10 steps to start a vegan community kitchen

You might be a passionate foodie, a skilled teacher or an environmental activist. Whatever motivates you – we are so glad you’re here! If you have a great idea but are unsure how to get started, we’ve got the 10 top steps to get you on your way.

Step 1. Define what you want to do and why

Being a vegan community kitchen is the starting point but why are you doing it? To appeal to everyone in your community you need to determine what benefits your programme will have for others. Are you trying to promote healthy eating or cooking on a budget? Can your work support social isolation and mental wellbeing? Use this to inform a simple strategy or theory of change.

Find out more in the Getting started module

Step 2. Engage with your community

Once you know what you want to do it’s important to find out that the people in your community want the same thing! This can range from the types of classes to when they are run and what price people can pay. This is also an important stage to build networks across local businesses, councils and public services which could lead to funding, finding a venue or potential participants.

Find out more in the Community engagement module

Step 3. Build a team

You might be able to get started on your own but to have an impact – and to look after your wellbeing – a successful project needs a team. After all, nobody is skilled at everything! Recruiting volunteers with a range of skills is a good place to start. This could grow into roles as you secure funding to pay people. Remember that you don’t need to share the exact same vision with someone to get them involved. Everyone can bring a different perspective or set of skills.

Step 4. Register as a charity or social enterprise

To get funding or even to open a bank account, you need to be a registered charity or social enterprise. This will vary depending on which country you are in, however, there is usually guidance available from charitable bodies or public organisations. Some formations, like being a community interest company in the UK, require more directors. Another reason why having a team is so important!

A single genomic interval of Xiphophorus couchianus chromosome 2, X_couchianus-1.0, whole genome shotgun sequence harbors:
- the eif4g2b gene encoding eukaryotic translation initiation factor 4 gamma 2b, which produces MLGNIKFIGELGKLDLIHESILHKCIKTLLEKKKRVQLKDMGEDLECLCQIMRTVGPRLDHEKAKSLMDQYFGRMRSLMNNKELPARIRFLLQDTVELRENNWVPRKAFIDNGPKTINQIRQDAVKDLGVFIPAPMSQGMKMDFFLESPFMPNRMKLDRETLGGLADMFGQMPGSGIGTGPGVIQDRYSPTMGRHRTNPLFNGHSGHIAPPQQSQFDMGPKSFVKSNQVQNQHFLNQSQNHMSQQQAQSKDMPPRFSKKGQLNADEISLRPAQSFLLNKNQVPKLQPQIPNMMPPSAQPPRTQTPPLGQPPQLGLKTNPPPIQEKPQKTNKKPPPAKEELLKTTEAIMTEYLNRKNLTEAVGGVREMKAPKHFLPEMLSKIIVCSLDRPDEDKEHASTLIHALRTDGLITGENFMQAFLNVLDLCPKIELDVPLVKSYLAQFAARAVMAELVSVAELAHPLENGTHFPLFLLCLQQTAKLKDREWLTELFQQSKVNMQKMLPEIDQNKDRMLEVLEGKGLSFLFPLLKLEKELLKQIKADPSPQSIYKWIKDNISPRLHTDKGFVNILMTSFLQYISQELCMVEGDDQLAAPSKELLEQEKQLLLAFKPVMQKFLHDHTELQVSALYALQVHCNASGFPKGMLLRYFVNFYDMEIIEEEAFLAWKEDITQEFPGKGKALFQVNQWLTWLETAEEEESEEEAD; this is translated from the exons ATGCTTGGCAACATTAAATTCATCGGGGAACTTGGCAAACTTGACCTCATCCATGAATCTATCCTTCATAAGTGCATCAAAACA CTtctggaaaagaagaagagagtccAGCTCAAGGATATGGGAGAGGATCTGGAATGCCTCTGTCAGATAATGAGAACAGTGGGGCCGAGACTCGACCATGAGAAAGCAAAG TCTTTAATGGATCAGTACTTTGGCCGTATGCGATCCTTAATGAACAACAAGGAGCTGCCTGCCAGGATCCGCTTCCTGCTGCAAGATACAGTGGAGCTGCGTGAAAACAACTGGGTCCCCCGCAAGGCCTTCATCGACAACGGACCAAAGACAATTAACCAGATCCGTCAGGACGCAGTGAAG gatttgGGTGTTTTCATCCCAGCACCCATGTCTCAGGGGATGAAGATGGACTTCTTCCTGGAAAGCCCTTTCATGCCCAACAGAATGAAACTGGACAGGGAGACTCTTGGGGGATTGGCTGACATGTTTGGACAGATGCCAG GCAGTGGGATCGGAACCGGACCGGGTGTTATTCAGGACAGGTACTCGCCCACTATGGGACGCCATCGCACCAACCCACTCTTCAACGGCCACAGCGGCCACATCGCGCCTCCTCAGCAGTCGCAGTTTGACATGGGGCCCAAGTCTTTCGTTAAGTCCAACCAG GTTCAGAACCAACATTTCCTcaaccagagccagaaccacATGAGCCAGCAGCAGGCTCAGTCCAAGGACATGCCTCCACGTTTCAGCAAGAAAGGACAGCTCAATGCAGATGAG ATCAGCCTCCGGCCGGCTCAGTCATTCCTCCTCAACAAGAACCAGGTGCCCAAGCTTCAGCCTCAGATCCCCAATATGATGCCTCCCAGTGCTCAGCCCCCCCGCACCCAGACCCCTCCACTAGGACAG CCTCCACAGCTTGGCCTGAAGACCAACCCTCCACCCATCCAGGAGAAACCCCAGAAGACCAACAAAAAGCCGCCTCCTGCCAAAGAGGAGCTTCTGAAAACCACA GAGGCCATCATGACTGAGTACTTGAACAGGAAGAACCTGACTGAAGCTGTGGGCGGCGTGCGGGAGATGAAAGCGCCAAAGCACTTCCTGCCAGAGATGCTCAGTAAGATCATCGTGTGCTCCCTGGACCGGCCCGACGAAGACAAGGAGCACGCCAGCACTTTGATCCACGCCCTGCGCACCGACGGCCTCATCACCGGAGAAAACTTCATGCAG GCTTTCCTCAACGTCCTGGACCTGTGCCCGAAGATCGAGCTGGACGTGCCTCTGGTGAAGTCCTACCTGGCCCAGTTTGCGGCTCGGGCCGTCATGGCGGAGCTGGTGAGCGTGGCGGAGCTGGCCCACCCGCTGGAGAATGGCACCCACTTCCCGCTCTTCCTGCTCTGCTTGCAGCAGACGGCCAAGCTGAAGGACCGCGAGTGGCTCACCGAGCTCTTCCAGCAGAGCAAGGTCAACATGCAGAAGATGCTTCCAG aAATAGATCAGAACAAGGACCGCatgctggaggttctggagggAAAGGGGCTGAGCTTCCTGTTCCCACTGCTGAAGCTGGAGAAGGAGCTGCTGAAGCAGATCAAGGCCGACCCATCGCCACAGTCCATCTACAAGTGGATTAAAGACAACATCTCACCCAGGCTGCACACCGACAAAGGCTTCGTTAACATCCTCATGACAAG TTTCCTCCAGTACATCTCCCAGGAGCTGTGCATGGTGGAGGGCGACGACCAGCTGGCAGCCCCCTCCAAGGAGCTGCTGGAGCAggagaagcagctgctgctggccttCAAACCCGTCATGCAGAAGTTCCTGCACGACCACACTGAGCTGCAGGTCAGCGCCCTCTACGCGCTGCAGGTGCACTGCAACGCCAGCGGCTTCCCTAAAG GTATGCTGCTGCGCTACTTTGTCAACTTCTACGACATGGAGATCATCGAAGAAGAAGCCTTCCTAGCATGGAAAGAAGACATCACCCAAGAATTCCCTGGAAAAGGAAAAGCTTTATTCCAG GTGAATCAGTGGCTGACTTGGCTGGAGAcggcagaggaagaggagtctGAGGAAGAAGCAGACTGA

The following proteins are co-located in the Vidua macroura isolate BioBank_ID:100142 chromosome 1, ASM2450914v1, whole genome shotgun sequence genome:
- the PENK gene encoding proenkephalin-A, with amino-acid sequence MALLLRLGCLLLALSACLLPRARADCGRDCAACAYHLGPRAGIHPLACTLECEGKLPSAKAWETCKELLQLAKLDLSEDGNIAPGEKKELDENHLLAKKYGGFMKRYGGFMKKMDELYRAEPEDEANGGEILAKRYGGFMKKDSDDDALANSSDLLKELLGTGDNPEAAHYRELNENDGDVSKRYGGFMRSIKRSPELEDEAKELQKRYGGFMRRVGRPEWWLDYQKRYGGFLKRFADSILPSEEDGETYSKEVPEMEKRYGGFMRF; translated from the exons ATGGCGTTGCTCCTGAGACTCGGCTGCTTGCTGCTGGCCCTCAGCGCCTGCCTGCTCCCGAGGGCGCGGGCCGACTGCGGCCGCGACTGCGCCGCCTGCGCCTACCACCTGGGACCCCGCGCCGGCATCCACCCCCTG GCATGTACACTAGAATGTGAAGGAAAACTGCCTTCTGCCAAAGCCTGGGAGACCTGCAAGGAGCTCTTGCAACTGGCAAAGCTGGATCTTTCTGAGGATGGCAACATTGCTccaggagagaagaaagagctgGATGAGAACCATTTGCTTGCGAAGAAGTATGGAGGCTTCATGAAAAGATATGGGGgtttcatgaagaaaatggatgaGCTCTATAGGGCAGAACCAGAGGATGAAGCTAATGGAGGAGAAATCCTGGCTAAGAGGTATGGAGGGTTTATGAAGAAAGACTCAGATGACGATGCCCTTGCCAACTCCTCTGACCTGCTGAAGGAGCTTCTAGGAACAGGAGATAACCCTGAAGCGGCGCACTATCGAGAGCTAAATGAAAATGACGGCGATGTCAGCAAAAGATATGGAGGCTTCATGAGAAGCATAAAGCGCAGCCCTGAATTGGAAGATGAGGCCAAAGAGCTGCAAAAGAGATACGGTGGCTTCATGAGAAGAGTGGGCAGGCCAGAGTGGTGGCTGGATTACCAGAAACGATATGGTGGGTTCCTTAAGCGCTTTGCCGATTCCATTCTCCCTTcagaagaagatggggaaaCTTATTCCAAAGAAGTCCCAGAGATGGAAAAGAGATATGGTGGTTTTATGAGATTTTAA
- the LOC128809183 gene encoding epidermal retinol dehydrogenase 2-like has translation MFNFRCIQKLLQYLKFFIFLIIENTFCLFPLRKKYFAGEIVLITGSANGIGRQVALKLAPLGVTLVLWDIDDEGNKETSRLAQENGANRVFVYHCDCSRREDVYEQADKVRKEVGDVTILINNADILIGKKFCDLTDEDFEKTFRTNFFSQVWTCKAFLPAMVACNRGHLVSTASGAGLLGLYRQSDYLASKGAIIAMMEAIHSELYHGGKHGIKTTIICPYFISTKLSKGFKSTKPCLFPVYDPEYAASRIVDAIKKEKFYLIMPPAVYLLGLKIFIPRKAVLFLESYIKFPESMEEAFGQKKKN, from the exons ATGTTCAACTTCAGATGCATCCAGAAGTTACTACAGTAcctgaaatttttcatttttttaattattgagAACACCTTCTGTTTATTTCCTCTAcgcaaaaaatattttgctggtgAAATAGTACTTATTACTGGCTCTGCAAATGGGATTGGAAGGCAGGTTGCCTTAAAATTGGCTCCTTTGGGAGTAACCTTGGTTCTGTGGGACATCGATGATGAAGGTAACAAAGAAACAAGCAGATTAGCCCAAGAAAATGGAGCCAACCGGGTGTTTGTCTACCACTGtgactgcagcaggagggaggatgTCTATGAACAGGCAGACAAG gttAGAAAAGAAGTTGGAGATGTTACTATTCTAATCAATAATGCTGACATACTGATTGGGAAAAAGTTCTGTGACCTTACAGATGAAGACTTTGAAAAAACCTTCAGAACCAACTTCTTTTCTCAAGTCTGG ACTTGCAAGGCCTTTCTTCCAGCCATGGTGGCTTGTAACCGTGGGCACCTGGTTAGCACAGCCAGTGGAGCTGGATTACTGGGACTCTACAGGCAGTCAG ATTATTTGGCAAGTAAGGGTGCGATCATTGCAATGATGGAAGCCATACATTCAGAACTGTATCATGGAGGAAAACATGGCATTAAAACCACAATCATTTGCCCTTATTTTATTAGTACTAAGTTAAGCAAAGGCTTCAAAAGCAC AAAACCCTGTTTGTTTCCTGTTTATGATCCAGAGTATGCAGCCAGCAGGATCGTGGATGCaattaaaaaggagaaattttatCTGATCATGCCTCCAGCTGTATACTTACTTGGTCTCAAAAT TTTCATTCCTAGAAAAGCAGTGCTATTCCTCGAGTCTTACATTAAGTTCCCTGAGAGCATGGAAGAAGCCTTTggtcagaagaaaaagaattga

Find out more in the Organisational setup module

Step 5. Open a bank account

Many funding bodies ask for bank account details in funding applications so you should set up a bank account as soon as you have a registered organisation. Similar to registering your organisation, you might need multiple signatories so make sure you know what you need before you start.

Find out more in the Organisational setup module

Step 6. Create a website and social media

You should register the addresses or handles for your preferred communications channels as soon as you have a name. You can build your website slowly over time as you define what your programme is doing. Once you run a test class (see step 9!) you’ll have content to populate it with.

Step 7. Have your food safety paperwork in place

It’s surprising how many people try to set up a food project without basic food safety protocols in place! Again, this will vary depending on where you are located with a minimum usually being a registered food business, having a food safety certificate and a food safety policy.

Find out more in the Organisational setup module

Step 8. Run a test class

Now it’s time to put your ideas into reality! A test class gives you time to road test your ideas, engage with the community and get some feedback and photos – all of which can be used in funding applications and in promotional materials.

Find out more in the Creating the programme module

Step 9. Evaluate and plan

By now you should have evidence from speaking to your community and running a test class. You will have refined your original goals and can set out what you plan to do longer term. How many classes? Who is the target audience? Where will you host them? From this you can go ahead to find a venue and apply for funding!

Find out more in the Creating the programme module

Step 10. Apply for funding

Now you have the basics in place, you’re ready to take the big leap! Even if you charge for classes you will unlikely be able to cover your running costs especially if you aspire to grow an impactful project. Our programme contains a lot of bespoke advice for Made In Hackney fundraising experts which can help you succeed in your funding applications.

Find out more in the Funding your activities module